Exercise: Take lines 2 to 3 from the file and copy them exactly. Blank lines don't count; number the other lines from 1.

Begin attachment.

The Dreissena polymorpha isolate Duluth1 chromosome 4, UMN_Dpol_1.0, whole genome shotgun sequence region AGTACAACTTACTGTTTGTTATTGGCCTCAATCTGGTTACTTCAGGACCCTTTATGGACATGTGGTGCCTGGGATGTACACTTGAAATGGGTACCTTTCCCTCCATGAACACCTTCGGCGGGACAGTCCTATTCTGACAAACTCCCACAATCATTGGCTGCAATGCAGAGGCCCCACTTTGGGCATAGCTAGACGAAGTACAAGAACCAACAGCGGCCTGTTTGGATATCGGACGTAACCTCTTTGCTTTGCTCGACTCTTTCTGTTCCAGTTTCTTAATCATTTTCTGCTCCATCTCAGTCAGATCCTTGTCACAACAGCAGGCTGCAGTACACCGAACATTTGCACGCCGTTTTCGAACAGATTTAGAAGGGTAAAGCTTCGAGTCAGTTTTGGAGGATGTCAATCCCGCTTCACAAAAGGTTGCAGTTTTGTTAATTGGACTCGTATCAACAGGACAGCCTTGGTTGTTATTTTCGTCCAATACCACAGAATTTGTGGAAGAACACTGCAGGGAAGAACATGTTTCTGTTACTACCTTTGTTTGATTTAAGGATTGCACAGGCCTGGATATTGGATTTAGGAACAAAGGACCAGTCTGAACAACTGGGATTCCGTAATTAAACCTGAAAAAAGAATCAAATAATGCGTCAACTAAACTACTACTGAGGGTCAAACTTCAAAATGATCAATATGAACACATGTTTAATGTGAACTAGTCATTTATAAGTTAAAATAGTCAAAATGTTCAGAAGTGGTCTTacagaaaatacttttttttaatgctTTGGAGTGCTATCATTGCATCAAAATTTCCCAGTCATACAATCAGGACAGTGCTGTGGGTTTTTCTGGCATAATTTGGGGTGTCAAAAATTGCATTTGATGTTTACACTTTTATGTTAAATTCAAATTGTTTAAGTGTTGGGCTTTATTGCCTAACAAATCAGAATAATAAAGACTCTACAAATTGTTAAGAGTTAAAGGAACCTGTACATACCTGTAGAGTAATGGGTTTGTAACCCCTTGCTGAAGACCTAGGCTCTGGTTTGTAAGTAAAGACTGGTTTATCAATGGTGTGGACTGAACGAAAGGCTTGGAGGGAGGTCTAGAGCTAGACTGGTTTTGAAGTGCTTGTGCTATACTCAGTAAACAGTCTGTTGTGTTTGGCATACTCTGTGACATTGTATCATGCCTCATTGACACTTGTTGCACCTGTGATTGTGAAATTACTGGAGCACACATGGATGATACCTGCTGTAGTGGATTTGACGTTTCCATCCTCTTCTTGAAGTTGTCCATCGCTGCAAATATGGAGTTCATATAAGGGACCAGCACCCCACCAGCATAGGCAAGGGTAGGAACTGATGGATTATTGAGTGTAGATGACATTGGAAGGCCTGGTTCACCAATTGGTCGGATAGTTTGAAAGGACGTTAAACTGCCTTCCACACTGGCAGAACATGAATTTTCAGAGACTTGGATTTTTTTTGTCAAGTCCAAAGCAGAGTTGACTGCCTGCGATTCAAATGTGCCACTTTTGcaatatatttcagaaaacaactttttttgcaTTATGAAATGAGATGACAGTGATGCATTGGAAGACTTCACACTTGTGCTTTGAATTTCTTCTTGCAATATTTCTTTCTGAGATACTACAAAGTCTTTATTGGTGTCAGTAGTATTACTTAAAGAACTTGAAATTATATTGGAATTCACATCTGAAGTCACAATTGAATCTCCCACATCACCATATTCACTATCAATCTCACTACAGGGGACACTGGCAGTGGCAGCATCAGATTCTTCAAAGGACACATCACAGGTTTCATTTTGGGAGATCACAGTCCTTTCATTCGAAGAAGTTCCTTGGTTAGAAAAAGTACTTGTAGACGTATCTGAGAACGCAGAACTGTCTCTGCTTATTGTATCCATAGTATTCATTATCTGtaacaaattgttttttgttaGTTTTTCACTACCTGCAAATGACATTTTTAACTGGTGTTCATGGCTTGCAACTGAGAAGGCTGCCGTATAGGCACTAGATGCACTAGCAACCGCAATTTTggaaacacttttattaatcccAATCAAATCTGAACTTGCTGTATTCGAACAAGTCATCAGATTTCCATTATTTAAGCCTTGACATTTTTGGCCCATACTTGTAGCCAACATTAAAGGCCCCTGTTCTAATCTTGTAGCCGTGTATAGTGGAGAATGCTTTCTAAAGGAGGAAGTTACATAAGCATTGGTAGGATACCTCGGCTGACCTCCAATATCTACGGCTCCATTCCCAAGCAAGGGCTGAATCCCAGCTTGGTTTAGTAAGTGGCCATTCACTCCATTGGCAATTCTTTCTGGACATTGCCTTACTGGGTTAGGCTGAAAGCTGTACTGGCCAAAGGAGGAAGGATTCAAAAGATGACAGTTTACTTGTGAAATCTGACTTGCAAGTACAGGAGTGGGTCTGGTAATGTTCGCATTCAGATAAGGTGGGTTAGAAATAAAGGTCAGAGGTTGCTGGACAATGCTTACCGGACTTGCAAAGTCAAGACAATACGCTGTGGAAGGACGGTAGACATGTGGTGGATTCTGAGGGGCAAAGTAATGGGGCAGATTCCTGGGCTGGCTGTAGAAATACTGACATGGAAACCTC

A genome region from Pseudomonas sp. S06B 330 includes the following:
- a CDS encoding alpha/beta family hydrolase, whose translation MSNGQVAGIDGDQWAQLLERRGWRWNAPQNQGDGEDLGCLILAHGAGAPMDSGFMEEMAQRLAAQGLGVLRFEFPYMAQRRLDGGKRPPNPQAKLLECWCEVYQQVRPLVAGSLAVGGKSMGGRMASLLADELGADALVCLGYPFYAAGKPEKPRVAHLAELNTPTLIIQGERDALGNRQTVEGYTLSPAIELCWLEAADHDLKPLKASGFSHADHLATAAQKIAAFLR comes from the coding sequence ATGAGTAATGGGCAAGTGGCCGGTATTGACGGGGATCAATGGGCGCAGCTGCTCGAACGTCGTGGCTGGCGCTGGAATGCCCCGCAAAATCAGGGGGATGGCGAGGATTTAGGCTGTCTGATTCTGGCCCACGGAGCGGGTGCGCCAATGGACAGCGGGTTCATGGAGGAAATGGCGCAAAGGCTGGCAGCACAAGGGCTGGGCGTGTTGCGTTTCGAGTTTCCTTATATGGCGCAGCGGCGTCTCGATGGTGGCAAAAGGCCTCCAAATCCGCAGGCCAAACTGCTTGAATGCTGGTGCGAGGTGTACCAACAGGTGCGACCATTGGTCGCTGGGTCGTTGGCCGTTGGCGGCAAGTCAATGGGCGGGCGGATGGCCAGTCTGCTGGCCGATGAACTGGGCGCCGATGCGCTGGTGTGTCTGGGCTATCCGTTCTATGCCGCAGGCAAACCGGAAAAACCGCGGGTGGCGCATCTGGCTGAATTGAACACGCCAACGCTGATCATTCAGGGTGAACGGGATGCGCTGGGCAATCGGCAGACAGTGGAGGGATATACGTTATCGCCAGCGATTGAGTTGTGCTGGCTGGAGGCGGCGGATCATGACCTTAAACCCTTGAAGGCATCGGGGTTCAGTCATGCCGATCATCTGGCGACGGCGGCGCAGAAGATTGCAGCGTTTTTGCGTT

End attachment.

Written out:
A genome region from Pseudomonas sp. S06B 330 includes the following:
- a CDS encoding alpha/beta family hydrolase, whose translation MSNGQVAGIDGDQWAQLLERRGWRWNAPQNQGDGEDLGCLILAHGAGAPMDSGFMEEMAQRLAAQGLGVLRFEFPYMAQRRLDGGKRPPNPQAKLLECWCEVYQQVRPLVAGSLAVGGKSMGGRMASLLADELGADALVCLGYPFYAAGKPEKPRVAHLAELNTPTLIIQGERDALGNRQTVEGYTLSPAIELCWLEAADHDLKPLKASGFSHADHLATAAQKIAAFLR comes from the coding sequence ATGAGTAATGGGCAAGTGGCCGGTATTGACGGGGATCAATGGGCGCAGCTGCTCGAACGTCGTGGCTGGCGCTGGAATGCCCCGCAAAATCAGGGGGATGGCGAGGATTTAGGCTGTCTGATTCTGGCCCACGGAGCGGGTGCGCCAATGGACAGCGGGTTCATGGAGGAAATGGCGCAAAGGCTGGCAGCACAAGGGCTGGGCGTGTTGCGTTTCGAGTTTCCTTATATGGCGCAGCGGCGTCTCGATGGTGGCAAAAGGCCTCCAAATCCGCAGGCCAAACTGCTTGAATGCTGGTGCGAGGTGTACCAACAGGTGCGACCATTGGTCGCTGGGTCGTTGGCCGTTGGCGGCAAGTCAATGGGCGGGCGGATGGCCAGTCTGCTGGCCGATGAACTGGGCGCCGATGCGCTGGTGTGTCTGGGCTATCCGTTCTATGCCGCAGGCAAACCGGAAAAACCGCGGGTGGCGCATCTGGCTGAATTGAACACGCCAACGCTGATCATTCAGGGTGAACGGGATGCGCTGGGCAATCGGCAGACAGTGGAGGGATATACGTTATCGCCAGCGATTGAGTTGTGCTGGCTGGAGGCGGCGGATCATGACCTTAAACCCTTGAAGGCATCGGGGTTCAGTCATGCCGATCATCTGGCGACGGCGGCGCAGAAGATTGCAGCGTTTTTGCGTT